Anonymous But Not Forgotten
By Jack Miller
Director of Gift Planning
Elizabeth Bruck Carroll rarely ventured out of her apartment. She was a private woman who spent much of her time supporting her community from her living room at St. Barnabas Retirement Village.
Her fiancé was killed in action during World War II. The man she later married was blinded by diabetes and totally dependent upon her until he died more than three decades ago. The couple had no children.
These may have been factors that contributed to Mrs. Carroll’s independent attitude and abhorrence for pity. She accepted her fate and moved forward because of her Faith.
I met her while director of planned giving for St. Barnabas Charitable Foundation. Then 80, she was conducting an income tax clinic for the “older residents.” She did it with passion only a volunteer could understand. I think she took an interest in me because I could provide her with new insight into the tax code and how it might be used to help the people she was counseling.
As we got better acquainted, I learned that she spent much of her childhood on Mt. Washington, although her family roots could be traced to a house atop Milroy Street on the North Side, one of the steepest disconnected streets in the city. I grew up near the bottom of that street, giving us many common reference points, most now buried under Interstate 279.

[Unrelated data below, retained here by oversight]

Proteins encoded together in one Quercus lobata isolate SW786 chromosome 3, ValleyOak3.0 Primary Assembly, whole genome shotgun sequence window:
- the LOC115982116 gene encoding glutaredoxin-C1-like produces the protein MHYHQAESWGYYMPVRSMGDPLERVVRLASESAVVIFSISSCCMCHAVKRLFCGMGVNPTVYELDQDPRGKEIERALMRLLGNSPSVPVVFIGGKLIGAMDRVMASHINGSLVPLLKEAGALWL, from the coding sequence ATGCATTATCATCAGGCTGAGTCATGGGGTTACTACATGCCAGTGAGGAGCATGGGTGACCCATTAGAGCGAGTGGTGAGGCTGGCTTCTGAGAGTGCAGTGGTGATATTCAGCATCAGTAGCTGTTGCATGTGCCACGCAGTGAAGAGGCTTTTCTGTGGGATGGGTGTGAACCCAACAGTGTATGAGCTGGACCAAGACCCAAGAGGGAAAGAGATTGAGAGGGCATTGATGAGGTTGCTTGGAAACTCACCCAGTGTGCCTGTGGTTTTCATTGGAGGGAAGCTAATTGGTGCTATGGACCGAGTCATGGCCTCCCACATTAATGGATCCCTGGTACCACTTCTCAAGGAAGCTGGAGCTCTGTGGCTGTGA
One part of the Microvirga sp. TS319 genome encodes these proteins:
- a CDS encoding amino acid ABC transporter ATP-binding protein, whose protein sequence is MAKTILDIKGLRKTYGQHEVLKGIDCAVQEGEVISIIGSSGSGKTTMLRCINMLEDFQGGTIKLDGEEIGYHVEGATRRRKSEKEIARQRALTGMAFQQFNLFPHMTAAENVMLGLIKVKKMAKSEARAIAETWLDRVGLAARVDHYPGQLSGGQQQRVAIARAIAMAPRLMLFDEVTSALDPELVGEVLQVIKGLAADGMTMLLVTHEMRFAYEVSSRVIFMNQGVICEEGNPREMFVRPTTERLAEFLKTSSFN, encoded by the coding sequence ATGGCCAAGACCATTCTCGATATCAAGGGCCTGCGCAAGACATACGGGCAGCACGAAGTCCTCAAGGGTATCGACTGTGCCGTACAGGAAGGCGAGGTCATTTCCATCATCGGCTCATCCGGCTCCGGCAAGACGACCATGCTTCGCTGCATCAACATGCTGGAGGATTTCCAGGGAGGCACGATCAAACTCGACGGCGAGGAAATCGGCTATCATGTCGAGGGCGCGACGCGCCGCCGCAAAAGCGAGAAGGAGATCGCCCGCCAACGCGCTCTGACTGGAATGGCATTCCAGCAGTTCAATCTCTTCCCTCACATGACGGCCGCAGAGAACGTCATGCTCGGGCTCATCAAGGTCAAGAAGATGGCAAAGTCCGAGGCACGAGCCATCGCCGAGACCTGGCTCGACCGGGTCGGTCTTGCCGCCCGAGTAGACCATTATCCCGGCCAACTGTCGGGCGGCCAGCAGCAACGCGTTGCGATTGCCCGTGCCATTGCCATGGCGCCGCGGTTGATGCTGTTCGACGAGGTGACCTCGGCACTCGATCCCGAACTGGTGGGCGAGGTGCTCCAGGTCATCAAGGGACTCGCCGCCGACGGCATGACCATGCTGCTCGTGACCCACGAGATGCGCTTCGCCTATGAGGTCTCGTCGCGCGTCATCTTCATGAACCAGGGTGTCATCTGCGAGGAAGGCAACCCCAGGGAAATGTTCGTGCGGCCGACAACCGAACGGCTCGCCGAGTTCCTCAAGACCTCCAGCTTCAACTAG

Like most persons in their eighties, Mrs. Carroll feared outliving her money. Given her husband’s health history, she couldn’t stand the thought of being dependent upon others, a fear that led her to explore the merits of planned gifts. Eventually, she created a gift annuity that tripled her income and would result in a gift to St. Barnabas Charitable Foundation at her death. She insisted that no one ever know about it or any of her gifts until after her death.
Over the next 14 years, Mrs. Carroll established three other annuities; one was with Landmarks. When I asked why she wanted to support our mission, she reminded me of Milroy Street. “All that remains of that house,” she said, “is a vacant lot and memories. They took the house; they can’t take the memories. You can help save both buildings and memories for those who come after me.”
Mrs. Carroll died on Wednesday, February 28th at 5:25 a.m. She would have been 95 on May 8th. Per her wish, the proceeds of her gift annuity, nearly $40,000, will be used to create The Elizabeth B. Carroll Named Fund to support Mt. Washington and North Side preservation efforts. Per her wish, I waited until now to share this story. For Landmarks, her Named Fund will be her legacy; for me, the empty lot on Milroy Street will forever be holy ground.